The extraordinary labour reforms of the General Olusegun Obasanjo era gave birth to the Nigerian Labour Congress, NLC, after the military regime banned the old unions. This new dispensation also encouraged the unionization of university workers. However, the tough period following the introduction of the Structural Adjustment Programme, SAP, of the General Ibrahim Babangida era and the attendant hardship led to the radicalisation of campus workers. The palliatives, including increase in salaries and emoluments to workers, seem to be too little and too late, at least from the point of view of the workers. The result had been the yearly “celebration” of strikes and more strikes. It has also led to the decline and decline of the quality of Nigerian university graduates.
When Gowon clashed with the dons of Unilag, there were only two federal universities, Unilag and Ibadan. Today, there are more than 50. When General Murtala Muhammed came to power, he compulsorily acquired states and regional universities. Thus, Zaria, Nsukka, Ife, Benin, Ilorin and Jos were taken over. When the military governor of the West, Admiral Akintunde Aduwo, resisted the taking over of Ife, he was removed and posted to the Indian Defence Staff College as a student. Today, our father in Abuja who use to have only two children, now has more than 50 and if politicians have their ways, he would still have more.
And some politicians, who are sending their own children and wards abroad, are not eager to solve the problems at home. In Oyo State, the government has refused to tackle the enduring crisis of the Ladoke Akintola University, Ogbomoso. Instead, it has moved on to create a new publicly-owned private university called Technical University. Think of digging a hole to fill another hole.
What is to be done? Solution has to come from the Ivory Tower itself. The university is the ultimate factory of ideas, the fulcrum of development and the cornucopia of innovations. If the universities cannot suggest solution to the yearly nightmare, then who can? Which institution would step into the breech?
In looking for solutions, we may also reach to the past. In resisting the harmonization recommended by Chief Udoji and his team, the university was fighting for its autonomy. It is time the government fully restore the old autonomy as stated by the enabling laws of the universities. This would allow every university to set its own rules, fix its salaries and enjoy full powers to hire and fire.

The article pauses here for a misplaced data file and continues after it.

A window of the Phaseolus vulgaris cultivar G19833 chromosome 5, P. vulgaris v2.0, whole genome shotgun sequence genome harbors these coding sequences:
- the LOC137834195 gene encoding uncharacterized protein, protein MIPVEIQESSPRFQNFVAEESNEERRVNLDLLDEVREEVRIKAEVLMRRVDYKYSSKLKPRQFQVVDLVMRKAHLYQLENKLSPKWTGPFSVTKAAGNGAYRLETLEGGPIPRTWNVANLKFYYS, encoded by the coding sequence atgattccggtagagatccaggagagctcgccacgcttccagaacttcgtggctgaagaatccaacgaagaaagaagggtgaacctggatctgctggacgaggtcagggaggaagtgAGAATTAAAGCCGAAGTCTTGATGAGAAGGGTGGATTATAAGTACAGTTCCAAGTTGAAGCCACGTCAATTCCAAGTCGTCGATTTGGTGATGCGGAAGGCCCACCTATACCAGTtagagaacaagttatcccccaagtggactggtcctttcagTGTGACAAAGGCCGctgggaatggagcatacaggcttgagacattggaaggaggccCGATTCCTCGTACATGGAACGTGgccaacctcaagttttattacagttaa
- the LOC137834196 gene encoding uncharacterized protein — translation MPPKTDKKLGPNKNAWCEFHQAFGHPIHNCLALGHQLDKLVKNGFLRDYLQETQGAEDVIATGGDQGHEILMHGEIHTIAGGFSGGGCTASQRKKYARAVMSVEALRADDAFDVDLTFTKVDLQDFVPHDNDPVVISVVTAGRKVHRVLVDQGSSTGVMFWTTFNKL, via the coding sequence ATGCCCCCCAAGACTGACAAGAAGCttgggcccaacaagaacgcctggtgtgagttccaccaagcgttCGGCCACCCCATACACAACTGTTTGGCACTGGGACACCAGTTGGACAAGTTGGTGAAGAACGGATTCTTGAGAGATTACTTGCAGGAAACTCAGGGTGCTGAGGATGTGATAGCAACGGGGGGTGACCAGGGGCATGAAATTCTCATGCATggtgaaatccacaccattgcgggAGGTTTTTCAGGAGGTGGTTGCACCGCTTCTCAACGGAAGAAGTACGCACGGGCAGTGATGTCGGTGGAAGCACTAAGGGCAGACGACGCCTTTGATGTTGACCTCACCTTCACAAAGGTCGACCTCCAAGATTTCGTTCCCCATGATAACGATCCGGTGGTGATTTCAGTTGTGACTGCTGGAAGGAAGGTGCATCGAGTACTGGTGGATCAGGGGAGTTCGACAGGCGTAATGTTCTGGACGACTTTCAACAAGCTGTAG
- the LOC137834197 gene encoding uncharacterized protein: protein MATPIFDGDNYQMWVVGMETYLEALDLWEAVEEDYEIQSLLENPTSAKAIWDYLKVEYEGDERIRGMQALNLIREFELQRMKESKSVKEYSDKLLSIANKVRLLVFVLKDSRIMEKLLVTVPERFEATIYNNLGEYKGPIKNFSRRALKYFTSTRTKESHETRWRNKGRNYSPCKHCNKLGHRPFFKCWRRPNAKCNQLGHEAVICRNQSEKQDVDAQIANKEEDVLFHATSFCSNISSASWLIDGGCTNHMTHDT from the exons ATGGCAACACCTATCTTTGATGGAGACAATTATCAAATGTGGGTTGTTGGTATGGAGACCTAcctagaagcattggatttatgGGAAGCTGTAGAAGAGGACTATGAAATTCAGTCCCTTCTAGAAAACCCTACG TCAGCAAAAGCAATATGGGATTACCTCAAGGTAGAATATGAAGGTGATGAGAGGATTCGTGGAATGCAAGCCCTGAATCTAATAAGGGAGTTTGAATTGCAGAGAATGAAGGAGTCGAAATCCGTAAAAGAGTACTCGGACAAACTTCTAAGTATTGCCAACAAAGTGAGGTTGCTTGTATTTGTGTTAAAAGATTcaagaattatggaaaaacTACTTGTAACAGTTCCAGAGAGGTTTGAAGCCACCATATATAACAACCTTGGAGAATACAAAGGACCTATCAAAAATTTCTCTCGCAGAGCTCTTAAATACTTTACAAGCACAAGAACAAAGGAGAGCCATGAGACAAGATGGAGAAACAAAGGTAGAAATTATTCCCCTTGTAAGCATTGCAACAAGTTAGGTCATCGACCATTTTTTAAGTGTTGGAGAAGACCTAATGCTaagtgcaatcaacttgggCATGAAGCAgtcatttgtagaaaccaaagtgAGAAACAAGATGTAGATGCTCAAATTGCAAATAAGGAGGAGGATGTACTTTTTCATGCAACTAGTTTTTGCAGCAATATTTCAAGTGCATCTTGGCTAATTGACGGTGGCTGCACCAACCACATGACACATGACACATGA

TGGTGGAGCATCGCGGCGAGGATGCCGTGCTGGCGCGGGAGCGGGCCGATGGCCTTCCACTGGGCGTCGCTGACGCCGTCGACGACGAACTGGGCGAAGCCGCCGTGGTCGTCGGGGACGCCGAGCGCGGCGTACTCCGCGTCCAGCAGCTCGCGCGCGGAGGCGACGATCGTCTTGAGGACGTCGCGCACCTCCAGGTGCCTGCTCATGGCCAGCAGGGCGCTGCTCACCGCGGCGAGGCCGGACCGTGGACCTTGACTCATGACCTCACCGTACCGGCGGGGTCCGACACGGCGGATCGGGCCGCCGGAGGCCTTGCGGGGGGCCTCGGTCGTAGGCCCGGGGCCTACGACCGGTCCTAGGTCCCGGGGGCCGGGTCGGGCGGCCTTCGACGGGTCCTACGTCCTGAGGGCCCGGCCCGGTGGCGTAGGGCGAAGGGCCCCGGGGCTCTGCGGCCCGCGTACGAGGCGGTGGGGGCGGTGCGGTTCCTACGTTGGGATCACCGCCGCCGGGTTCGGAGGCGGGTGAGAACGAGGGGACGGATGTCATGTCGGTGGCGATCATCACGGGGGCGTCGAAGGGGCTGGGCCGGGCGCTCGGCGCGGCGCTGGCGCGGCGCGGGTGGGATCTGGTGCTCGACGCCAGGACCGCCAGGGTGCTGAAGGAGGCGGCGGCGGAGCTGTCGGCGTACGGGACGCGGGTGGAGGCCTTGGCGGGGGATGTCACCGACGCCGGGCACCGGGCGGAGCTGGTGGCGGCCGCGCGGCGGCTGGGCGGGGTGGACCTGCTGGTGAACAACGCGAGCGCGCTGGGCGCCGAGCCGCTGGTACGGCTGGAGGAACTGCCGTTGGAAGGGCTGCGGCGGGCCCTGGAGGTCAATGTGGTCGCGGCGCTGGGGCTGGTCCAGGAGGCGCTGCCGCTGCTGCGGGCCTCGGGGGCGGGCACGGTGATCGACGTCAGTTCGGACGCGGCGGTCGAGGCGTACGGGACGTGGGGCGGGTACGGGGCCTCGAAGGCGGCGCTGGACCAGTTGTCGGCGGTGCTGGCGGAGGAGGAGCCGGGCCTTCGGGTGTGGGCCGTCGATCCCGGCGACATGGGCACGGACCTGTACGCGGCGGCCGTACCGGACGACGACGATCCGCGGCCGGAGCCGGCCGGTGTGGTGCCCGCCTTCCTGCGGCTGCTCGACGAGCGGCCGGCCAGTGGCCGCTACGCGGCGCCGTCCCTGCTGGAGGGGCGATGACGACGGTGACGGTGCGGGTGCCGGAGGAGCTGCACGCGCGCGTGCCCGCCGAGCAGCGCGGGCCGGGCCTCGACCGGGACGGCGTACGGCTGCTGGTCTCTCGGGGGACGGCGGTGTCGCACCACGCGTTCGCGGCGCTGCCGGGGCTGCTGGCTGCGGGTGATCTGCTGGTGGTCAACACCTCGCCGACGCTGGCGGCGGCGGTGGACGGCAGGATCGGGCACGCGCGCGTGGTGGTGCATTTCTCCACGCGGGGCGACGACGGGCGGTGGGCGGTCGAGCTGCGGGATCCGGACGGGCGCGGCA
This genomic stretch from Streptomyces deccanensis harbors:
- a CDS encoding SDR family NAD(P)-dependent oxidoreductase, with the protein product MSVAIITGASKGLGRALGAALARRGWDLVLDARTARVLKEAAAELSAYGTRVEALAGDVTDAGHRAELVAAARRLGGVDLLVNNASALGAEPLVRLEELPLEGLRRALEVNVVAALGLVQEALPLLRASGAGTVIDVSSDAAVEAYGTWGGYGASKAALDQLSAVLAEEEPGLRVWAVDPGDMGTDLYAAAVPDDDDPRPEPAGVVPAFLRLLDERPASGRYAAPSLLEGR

Solution is also coming from another direction through private initiatives. It was General Abdulsalami Abubakar who in May 1999 first gave licence to Igbinedion University, Okada, in Edo-State, the first private university in Nigeria. Today, Nigeria has almost 100 private universities and they are proving their competitiveness. Few weeks ago, Afe Babalola University, Ado, Ekiti State, commissioned perhaps the most modern teaching hospital in the country. According to the founder of ABUAD, Aare Afe Babalola, the teaching hospital is meant to compete with the best in Europe and other parts of the world. Last week, I was at Adeleke University, Ede, Osun State, and I was confronted by one of the most beautiful campuses I have ever seen. There are not many campuses in the United States that could beat Adeleke.
Anyone who has visited any of the private universities, especially the leading ones like Babcock, Covenant, Elizade and Lead, would know that they mean business. In the past, the government-owned universities set the standard. The pendulum may soon change and the future of higher education in Nigeria may lay with the private universities. The private universities are not hampered by the yearly rituals of strike. This is a serious competitive edge they have over the public universities. Now that they are aiming for the moon, it is time we consider their strategic importance in our planning.
Our university dons need to think out the solution to the yearly ritual of strikes. The truth now is that our father in Abuja is no longer as rich and buoyant as he was when he had only two children. Now he has many mouths to feed and there is no indication that the situation is going to improve very soon.